WASHINGTON - Facebook's proposed digital coin Libra would "extend America's financial leadership" while helping cash-strapped people around the world, chief executive Mark Zuckerberg said in remarks prepared for delivery to lawmakers released Tuesday.
In the testimony released a day ahead of Zuckerberg's appearance before a House of Representatives committee, the head of the world's biggest social network described the planned cryptocurrency as an important financial innovation.
"While we debate these issues, the rest of the world isn't waiting. China is moving quickly to launch similar ideas in the coming months," Zuckerberg said in his prepared remarks.
"Libra will be backed mostly by dollars and I believe it will extend America's financial leadership as well as our democratic values and oversight around the world. If America doesn't innovate, our financial leadership is not guaranteed."
The comments come amid intense scrutiny from regulators and lawmakers around the world, with many skeptical about the impact of the global digital currency planned for 2020.
Zuckerberg acknowledged that Facebook's missteps on privacy and data protection have led many to conclude that "we're not the ideal messenger right now" for the digital coin but argued that the plan would be beneficial for many people including those outside the banking system.
"People pay far too high a cost -- and have to wait far too long -- to send money home to their families abroad," Zuckerberg said.
"The Libra project is about promoting financial inclusion through a safe, low-cost, and efficient way of sending and receiving payments around the world. Research shows that access to financial services can help people lift themselves out of poverty ... We believe this is a problem that can be solved, and we want to be part of that solution."
Facebook has said Libra would not launch without approval from regulators, and the plan has been criticized by officials on both sides of the Atlantic.
Zuckerberg noted that the planned currency would not be controlled by Facebook but governed by an independent board which includes companies and nonprofit organizations.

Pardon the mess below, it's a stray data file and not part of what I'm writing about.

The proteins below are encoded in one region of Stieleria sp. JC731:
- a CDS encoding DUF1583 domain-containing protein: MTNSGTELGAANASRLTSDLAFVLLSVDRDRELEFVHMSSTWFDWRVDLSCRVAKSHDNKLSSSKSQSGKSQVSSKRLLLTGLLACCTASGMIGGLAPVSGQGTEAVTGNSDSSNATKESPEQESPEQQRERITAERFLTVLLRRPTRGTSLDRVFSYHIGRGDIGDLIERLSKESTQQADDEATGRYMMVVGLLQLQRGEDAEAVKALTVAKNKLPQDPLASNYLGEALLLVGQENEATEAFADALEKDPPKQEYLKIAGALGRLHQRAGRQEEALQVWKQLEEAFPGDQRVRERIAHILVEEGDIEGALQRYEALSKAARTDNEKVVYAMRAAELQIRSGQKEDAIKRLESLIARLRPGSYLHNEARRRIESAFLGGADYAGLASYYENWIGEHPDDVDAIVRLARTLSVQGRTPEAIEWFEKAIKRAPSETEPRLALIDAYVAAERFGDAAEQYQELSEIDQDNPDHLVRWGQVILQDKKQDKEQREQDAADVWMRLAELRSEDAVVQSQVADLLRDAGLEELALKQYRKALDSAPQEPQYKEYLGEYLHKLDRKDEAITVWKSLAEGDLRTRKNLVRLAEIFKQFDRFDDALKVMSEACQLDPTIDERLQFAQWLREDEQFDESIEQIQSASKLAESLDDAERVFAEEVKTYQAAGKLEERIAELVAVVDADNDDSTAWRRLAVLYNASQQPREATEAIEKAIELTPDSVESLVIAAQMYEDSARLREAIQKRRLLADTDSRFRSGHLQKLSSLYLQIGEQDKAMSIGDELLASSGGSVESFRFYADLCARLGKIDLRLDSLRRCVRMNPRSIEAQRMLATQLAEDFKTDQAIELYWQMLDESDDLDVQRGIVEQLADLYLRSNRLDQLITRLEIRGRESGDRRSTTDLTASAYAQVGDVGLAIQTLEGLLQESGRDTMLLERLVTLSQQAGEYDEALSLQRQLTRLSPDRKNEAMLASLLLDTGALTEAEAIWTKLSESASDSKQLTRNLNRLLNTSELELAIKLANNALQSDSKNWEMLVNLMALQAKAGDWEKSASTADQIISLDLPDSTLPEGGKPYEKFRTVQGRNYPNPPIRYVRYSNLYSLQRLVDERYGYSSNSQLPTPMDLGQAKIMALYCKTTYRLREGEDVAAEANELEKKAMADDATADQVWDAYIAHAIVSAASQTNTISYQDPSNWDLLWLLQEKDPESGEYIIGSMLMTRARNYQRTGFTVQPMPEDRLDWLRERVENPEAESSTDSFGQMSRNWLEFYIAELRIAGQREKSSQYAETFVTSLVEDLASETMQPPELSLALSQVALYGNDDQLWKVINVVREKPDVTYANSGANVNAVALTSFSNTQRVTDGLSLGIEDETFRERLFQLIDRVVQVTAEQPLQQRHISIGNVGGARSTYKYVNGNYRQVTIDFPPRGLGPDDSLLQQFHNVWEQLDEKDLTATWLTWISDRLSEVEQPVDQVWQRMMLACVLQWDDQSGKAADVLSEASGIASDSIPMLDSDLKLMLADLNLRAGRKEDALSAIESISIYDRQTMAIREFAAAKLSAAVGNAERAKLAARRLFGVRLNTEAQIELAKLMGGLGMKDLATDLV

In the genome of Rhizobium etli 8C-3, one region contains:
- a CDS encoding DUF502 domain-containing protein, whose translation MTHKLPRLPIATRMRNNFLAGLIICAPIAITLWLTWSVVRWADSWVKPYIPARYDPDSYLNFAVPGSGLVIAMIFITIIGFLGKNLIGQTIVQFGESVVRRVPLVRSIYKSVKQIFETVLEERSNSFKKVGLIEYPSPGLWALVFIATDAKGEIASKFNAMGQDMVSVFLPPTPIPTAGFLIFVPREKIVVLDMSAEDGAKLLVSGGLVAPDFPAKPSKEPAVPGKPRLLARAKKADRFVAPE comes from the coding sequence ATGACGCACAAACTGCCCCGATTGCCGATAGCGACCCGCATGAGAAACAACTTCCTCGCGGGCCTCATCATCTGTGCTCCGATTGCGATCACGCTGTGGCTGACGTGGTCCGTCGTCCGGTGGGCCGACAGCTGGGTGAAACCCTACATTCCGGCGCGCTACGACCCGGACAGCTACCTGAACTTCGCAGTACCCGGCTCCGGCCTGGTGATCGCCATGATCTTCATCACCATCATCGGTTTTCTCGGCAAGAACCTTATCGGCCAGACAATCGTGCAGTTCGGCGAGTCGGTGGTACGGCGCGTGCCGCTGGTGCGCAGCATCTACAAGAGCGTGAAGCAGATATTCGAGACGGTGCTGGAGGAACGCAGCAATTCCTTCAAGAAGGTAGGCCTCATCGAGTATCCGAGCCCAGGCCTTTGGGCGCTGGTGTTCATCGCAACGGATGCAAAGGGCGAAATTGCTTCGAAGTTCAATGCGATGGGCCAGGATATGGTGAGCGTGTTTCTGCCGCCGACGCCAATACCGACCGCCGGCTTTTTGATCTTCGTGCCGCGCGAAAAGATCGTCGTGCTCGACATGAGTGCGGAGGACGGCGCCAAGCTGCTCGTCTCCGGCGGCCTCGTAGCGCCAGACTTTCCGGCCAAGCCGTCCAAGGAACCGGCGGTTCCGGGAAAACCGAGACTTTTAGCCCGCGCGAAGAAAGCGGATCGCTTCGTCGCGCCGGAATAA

US Treasury Secretary Steven Mnuchin said at a separate hearing Tuesday a Libra launch would be "premature" and that various issues such as protection against money laundering and other illicit activity still need to be worked out.
Last week, French Finance Minister Bruno Le Maire said Italy, Germany and France would take unspecified steps in the coming weeks "to show clearly that Libra is unwelcome in Europe."
The Group of 20 economies said the proposed digital currency creates "serious" risks of money laundering, fraud and illicit finance and the G7 said Libra should not launch "until the legal, regulatory and oversight challenges and risks are adequately addressed."
Zuckerberg, expected to face harsh questioning in the House Financial Services Committee hearing, said Facebook "will continue talking to regulators about our efforts" on Libra.
"We understand that whatever approach we take to promote financial inclusion must address regulatory concerns, including money laundering and terrorism financing, sanctions, and potential currency disruption and systemic risk," he said.
"I know that the Libra Association is mindful of those things as it proceeds."
The Libra Association has lost key partners including PayPal, Mastercard and Visa, but it has unveiled its charter with 21 founding members.
Analyst Daniel Ives at Wedbush Securities said Libra faces an uphill battle due to the "massive regulatory pushback" on the plan.
"Realistically, it is unlikely Facebook can succeed without partner support, as the company lacks the infrastructure to handle a project of this magnitude in our opinion," Ives said in a note to clients.
© Agence France-Presse